Going back to Greece, and if you watch the PBS show which I think you can get on pbs.org, I say in the show that I'm contemplating. I wasn't ready back then--that was about 2009 little ten years ago—I wasn't ready to say I meditate. I didn't know I was meditating until I met a 40 year meditator and he asked me what do you exactly do when you're contemplating. I said, Well, I close my eyes, and I sit quietly. And I listen to the birds, and I listen to the sounds of the wind, and the leaves. And he said, You're meditating. That's mindfulness meditating, and I just didn't even know it. So anybody can do it anywhere You just try what the method that works for you.
Gushee: I thought it was very interesting when I was watching some of your videos, you talking about early in your career, when you started studying stress and how it could contribute to health issues or autoimmune issues, that was considered a very novel, provocative idea. And now there's such strong science proving that stress is very important to health and well-being. So you've experienced how slow science can be to prove a truth.
So I thought you would be an interesting person to ask, because I feel like the more I learn, the more humbled I become about how little we know. There's something really wise about knowing that we know a small percentage of even just how the human body works. Do you agree? Do you have a conclusion now?
Sternberg: Yeah, absolutely. I think an example of that is in the book I write about Lourdes and thus the South in the southwest of France, where people go for miracle cures. I went there with a dear friend of my parents who, after my parents died, I kind of became their adopted American daughter.
They lived in Lyon, France. Unfortunately, the husband has since died. But he was a confirmed atheist; and his wife was a devout Catholic. She grew up near Lourdes, and she would go there every summer with her family and in her adulthood, she continued to go to Lourdes. When I was writing the book, Healing Spaces, my friend said, Well, you can't write about healing spaces without going to Lourdes. And I said, Well, it's hard to get there. And they said, No, no, no, fly to Lille. And we'll drive across the southwest of France, and we'll take you to Lourdes.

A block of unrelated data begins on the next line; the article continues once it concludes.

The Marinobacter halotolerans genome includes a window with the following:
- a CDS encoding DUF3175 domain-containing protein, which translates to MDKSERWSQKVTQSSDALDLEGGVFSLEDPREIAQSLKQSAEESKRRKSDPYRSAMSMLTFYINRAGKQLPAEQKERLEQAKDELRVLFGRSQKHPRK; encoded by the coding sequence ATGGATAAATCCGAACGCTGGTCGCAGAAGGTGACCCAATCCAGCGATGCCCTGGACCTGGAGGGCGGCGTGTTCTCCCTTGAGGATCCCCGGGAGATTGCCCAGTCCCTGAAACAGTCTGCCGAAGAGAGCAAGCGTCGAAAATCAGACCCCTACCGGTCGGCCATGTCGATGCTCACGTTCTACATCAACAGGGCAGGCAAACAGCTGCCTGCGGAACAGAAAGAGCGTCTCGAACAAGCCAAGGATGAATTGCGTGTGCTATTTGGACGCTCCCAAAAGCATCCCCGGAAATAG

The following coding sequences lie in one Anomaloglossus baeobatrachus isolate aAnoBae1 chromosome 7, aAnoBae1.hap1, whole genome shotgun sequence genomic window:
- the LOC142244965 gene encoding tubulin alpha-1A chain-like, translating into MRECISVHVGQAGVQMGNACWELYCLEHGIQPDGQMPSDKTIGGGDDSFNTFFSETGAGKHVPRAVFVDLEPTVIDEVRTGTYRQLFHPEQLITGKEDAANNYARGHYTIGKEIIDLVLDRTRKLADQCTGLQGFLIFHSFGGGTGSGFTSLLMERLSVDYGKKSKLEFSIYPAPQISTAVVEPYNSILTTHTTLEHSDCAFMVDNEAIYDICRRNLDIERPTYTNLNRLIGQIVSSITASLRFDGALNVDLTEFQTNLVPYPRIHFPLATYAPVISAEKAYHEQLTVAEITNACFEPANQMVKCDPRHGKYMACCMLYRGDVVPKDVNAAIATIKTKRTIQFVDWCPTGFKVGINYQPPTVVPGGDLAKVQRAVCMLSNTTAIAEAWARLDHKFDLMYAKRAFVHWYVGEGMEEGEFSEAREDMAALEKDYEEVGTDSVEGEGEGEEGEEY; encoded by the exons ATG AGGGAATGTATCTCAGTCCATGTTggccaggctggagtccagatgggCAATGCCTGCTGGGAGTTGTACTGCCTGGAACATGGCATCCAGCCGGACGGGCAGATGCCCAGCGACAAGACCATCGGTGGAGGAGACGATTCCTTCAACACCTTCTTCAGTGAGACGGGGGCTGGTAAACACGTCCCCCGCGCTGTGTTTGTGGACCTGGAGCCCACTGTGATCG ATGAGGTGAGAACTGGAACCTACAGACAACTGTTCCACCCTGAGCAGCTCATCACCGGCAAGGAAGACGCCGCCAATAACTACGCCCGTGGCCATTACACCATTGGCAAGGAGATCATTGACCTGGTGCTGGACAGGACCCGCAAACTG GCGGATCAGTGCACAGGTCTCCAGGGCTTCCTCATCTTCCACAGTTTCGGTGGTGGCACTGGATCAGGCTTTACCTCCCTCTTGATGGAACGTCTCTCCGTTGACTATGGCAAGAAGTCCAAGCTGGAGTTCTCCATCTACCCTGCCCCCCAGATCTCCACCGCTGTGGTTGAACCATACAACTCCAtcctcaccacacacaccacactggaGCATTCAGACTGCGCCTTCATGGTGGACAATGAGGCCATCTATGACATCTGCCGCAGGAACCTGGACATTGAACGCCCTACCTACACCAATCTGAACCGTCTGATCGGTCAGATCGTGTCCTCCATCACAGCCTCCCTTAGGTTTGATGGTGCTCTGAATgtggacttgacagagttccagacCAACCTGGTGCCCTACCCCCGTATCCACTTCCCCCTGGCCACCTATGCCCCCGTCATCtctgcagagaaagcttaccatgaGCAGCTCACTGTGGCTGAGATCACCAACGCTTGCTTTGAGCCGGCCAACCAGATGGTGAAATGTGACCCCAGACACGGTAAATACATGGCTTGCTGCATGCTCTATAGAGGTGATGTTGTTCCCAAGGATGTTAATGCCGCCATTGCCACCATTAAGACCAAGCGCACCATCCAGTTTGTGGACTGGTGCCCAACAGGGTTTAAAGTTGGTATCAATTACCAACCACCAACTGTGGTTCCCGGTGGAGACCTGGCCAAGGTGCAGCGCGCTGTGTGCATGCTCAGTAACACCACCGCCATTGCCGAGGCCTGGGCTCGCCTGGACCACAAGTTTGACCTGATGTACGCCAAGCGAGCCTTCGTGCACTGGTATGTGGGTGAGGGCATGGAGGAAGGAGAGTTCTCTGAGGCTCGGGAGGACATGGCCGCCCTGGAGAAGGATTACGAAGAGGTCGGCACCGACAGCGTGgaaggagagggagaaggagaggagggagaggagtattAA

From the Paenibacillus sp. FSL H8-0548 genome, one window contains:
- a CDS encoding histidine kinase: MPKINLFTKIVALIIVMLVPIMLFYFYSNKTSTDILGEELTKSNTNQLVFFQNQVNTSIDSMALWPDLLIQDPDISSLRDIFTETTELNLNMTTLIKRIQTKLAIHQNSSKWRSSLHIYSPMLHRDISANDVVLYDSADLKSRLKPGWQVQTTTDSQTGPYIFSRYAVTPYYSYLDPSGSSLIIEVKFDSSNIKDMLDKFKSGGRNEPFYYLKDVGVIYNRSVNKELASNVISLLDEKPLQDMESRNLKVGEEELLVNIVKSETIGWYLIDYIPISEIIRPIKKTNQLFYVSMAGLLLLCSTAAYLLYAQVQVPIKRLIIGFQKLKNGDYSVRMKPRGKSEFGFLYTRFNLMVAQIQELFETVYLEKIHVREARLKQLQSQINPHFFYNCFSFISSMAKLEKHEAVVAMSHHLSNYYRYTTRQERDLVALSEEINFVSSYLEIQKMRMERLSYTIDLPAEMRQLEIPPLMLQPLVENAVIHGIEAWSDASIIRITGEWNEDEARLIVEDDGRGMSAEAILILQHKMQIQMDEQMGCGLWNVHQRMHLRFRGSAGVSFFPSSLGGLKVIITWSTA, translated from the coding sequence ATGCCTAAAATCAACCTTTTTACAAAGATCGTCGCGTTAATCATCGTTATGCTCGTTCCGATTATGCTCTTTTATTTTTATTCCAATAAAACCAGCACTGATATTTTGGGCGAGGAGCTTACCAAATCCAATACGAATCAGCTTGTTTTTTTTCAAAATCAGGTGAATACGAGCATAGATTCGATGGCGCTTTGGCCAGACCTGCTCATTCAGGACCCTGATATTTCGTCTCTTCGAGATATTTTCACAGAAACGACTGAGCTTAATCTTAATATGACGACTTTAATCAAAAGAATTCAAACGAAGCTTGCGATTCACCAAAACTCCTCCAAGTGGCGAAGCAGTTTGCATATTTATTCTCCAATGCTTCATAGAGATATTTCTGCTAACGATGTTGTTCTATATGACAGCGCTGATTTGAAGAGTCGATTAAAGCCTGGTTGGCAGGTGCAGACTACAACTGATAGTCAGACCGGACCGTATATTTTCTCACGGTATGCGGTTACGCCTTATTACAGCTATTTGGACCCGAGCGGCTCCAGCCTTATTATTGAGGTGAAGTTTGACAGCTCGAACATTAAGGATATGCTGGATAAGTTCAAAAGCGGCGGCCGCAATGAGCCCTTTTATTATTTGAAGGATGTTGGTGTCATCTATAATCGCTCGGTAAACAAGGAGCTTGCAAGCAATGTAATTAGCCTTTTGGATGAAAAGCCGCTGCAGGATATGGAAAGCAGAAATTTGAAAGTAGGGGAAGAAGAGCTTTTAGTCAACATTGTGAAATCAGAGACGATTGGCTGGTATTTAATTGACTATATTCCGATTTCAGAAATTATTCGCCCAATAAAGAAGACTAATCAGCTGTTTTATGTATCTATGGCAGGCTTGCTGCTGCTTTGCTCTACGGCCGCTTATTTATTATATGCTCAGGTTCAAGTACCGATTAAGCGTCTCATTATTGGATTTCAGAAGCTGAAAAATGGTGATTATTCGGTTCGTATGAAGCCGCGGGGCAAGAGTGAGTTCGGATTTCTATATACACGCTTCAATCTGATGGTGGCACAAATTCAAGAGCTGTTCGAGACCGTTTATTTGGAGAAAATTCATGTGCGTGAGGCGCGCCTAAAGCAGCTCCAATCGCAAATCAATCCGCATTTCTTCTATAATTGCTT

So we did that. And they were friends with the Archbishop of the next diocese, the Archbishop of Oak.
So he introduced me to the doctor the chief doctor of lords. People come there. It's a shrine to the Virgin Mary, where Bernadette Soubirous, who was a peasant girl back in the late 1800s, had witnessed, had seen visions of, the Virgin Mary; and then healings had taken place. And so, from the late 1800s on, people would, pilgrims, millions of pilgrims, have gone there for healing.
So I asked the doctor, what is it about this place that helps people heal. He said, Well, of course, it's the mountains. It's the sunlight, it's the river, it's the beauty of the place, the rocks, and it is beautiful. The sunlight comes through the mountains there. It's sort of filtered in this beautiful mist. And everything takes place outdoors, or at least most of the grotto where Bernadette Soubirous saw the visions of the Virgin Mary is outdoors. And the processions are outdoors. So you're in nature. But you're also in the middle of this bustling town that sells a lot of souvenirs, related to the grotto, and to the Virgin Mary.
And there's the water from the source, which is the healing water. What the doctor said, It's not just the physical place. It's about the people here, people come to help other people. There's love in the air. it is the most amazing thing. There are strangers helping strangers. People showing love—genuine love—to the sick.
There are the social connections that help people heal. Then above it all, there's the history, the legend, which is very powerful in helping people heal.
So why am I telling this story? There's a lot that we don't know.